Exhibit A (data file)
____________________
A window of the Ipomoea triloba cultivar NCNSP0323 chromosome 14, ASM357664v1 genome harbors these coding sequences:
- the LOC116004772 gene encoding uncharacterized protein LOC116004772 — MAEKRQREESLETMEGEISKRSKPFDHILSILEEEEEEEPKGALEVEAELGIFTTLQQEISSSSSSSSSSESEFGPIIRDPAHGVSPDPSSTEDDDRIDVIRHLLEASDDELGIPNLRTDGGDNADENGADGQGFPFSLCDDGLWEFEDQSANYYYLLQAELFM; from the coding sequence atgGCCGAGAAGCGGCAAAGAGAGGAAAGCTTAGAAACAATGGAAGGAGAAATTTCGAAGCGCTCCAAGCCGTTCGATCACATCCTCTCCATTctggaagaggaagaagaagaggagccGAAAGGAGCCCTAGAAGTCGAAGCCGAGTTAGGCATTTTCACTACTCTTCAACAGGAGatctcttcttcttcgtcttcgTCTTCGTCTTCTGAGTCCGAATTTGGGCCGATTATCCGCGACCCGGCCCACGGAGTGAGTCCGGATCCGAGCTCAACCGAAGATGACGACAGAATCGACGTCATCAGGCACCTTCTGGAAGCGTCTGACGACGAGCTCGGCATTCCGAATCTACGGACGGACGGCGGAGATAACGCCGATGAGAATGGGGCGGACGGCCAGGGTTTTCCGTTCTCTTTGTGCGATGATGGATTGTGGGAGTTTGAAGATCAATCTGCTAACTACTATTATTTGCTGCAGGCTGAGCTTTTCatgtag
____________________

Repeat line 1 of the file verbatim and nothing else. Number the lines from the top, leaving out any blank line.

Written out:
A window of the Ipomoea triloba cultivar NCNSP0323 chromosome 14, ASM357664v1 genome harbors these coding sequences: